• Professor Emeritus, Research Scientist
R. Lee Panetta

Educational Background

  • Ph.D., Mathematics, University of Wisconsin, 1978

Research Interests

  • I do research of three different types: numerical simulation, analysis of observational data, and mathematical study of certain partial differential equations. Most of this work is related in one way or another to my interest in large-scale coherent structures that occur in planetary atmospheres and oceans.

    The two kinds of structure in which I am primarily interested are extra-tropical zonal jets and diagonal convection zones (like the South Pacific and South Atlantic Convergence Zones). Extra-tropical jets are a product of turbulent interactions of processes occurring at a number of scales, and I study them using quasi-geostrophic models of baroclinic turbulence and primitive equation models. Diagonal convection zones result from the interaction of organized tropical convection with extra-tropical jet streams, and I study such zones using both observational data and simple primitive equation models.

    My research has connections with theories of climate modeling and theories of pattern formation in nonlinear systems. With models based on relatively simple equation systems, it is possible to make progress on versions of some important issues that have analogues in climate modeling. Numerical models are discrete dynamical systems based on systems of partial differential equations. I am particularly interested in the rigorous establishment of relations between the long-time behavior of the systems of PDEs and the long-time behavior of the discrete dynamical systems. Study of the structure formation process in simple baroclinic systems has led me into investigations of the properties of simpler pattern forming PDE's, in particular the Kuramoto-Sivashinsky equation.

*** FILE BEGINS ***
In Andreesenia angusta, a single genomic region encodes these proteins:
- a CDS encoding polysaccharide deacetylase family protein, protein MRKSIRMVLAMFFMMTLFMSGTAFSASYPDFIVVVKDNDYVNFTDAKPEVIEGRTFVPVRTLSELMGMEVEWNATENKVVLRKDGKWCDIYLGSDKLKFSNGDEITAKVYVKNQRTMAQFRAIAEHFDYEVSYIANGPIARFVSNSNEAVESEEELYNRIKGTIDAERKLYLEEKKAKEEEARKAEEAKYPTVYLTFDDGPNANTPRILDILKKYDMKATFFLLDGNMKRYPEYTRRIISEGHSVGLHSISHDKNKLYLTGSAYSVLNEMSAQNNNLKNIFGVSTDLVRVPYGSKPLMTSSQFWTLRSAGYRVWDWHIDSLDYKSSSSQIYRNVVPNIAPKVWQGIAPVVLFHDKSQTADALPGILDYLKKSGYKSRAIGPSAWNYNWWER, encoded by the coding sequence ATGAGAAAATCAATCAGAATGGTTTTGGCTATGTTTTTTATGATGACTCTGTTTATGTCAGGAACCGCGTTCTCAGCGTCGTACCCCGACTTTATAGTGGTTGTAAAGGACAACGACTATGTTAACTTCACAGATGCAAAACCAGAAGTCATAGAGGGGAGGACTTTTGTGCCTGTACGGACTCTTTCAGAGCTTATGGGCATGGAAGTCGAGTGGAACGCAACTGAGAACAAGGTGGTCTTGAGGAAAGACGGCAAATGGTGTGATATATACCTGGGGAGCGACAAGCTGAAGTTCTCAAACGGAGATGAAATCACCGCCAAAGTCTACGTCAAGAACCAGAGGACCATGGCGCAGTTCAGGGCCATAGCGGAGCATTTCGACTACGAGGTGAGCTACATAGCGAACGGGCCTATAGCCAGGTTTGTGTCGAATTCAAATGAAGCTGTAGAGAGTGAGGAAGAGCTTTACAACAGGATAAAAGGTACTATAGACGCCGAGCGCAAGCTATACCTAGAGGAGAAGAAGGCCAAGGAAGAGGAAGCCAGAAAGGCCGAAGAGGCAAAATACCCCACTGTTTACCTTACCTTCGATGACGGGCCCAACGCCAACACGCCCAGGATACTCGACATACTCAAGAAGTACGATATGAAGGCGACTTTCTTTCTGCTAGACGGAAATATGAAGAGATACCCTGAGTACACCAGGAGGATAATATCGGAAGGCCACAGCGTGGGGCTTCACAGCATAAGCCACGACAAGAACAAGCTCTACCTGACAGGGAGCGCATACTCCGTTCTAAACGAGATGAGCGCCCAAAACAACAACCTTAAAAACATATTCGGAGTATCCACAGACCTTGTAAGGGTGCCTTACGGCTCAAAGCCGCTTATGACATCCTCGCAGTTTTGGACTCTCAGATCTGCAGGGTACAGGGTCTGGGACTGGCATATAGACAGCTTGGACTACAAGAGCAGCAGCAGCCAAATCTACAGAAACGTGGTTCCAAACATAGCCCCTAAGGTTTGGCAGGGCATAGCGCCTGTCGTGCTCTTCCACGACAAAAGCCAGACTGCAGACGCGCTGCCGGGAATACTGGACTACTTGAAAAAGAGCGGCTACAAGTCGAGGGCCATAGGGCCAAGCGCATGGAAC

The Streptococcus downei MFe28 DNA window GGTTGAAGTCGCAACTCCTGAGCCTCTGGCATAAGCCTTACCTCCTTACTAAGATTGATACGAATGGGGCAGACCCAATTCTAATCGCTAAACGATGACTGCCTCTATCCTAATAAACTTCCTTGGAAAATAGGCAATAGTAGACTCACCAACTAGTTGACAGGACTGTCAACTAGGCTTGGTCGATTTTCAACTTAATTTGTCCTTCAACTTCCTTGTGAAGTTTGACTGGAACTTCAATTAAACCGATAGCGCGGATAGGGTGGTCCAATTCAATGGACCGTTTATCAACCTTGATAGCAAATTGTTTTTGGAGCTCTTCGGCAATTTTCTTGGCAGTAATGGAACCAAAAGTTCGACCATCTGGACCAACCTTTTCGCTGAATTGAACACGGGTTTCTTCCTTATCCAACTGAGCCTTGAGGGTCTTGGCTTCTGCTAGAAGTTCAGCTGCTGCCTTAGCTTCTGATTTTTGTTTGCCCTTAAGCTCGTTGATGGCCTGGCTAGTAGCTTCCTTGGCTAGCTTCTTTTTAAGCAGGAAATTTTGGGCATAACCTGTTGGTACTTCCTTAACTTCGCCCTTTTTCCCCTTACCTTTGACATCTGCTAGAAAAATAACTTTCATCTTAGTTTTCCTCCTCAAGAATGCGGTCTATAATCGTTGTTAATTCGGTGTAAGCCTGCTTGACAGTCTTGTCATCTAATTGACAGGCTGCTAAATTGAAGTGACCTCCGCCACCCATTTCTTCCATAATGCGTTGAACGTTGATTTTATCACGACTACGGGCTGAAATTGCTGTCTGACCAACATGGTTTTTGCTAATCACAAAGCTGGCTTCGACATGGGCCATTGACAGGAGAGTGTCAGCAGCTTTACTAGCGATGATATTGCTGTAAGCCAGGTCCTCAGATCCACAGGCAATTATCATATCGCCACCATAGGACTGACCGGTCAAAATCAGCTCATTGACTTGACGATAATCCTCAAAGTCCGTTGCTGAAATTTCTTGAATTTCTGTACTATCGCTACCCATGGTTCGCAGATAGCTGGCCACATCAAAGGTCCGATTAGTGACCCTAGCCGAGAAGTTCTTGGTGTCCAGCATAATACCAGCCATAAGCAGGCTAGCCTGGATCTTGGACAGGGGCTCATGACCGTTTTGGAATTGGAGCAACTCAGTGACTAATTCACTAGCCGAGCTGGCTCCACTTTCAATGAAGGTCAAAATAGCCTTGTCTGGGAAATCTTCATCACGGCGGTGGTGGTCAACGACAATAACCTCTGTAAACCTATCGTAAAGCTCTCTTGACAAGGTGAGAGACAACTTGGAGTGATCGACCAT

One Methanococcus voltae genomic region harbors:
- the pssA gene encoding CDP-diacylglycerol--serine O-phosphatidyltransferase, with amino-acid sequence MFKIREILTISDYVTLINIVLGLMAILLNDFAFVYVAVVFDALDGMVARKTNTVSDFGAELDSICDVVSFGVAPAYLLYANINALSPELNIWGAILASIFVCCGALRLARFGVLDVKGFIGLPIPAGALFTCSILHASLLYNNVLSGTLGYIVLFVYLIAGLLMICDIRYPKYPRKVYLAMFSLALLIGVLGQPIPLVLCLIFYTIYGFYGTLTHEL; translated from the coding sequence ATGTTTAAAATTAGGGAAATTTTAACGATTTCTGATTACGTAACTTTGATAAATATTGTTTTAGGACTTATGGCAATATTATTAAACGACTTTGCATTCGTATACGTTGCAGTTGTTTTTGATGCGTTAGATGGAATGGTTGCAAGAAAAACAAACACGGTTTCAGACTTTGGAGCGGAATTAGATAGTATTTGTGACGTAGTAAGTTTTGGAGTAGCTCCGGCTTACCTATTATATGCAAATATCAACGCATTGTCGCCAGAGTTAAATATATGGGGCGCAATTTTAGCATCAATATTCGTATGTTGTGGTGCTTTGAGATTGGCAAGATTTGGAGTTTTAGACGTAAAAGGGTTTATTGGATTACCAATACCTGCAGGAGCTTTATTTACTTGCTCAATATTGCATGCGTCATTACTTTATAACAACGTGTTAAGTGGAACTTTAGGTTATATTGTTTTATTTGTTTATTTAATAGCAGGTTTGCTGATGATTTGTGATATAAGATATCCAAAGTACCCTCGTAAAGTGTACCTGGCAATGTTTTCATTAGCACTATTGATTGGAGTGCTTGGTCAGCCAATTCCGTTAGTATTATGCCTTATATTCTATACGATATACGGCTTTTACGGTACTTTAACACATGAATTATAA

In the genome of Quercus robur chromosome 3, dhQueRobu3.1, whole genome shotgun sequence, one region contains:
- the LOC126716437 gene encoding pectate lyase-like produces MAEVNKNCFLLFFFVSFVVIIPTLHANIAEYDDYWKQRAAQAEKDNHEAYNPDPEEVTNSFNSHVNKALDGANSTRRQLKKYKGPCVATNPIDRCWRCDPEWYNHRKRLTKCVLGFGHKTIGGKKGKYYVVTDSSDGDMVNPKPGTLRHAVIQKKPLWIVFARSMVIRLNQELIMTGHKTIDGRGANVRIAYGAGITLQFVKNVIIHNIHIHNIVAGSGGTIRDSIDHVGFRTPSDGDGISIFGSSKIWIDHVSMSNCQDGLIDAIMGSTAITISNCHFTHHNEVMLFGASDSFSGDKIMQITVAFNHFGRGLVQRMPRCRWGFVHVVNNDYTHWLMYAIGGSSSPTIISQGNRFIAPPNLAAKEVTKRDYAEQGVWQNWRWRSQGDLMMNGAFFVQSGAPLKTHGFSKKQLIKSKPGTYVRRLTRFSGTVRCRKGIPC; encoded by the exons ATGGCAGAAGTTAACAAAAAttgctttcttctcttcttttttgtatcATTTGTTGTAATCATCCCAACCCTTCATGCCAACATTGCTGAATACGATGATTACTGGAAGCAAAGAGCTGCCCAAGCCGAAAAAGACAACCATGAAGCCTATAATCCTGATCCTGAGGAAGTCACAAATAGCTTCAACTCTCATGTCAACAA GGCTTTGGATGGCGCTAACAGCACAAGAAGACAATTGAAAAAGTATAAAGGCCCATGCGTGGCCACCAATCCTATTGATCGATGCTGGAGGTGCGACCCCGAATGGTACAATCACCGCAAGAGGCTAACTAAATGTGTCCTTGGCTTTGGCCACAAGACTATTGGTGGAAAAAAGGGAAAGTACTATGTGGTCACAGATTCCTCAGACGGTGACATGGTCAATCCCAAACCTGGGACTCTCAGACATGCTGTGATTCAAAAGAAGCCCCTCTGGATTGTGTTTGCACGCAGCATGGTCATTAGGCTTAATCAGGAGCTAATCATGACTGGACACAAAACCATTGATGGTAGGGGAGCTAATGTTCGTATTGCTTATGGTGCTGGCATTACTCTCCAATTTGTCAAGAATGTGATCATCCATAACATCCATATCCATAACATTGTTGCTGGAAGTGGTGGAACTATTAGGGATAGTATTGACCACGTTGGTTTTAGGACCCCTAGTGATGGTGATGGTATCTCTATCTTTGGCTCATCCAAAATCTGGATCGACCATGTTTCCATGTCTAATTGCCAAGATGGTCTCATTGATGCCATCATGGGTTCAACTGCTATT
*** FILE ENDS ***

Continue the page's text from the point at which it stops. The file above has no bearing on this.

In a separate line of research, numerical simulation of the scattering of electromagnetic radiation, I am studying the use of discontinuous Galerkin methods to extend what is technically feasible in the regime of large particle size. Progress in this area is important for the understanding of various optical phenomena in the atmosphere as well as for the formulation of parametrization schemes in climate models.

    • Large-scale flow organization and transport
    • theory of geophysical models
    • pattern-forming PDEs
    • numerical simulation of electromagnetic scattering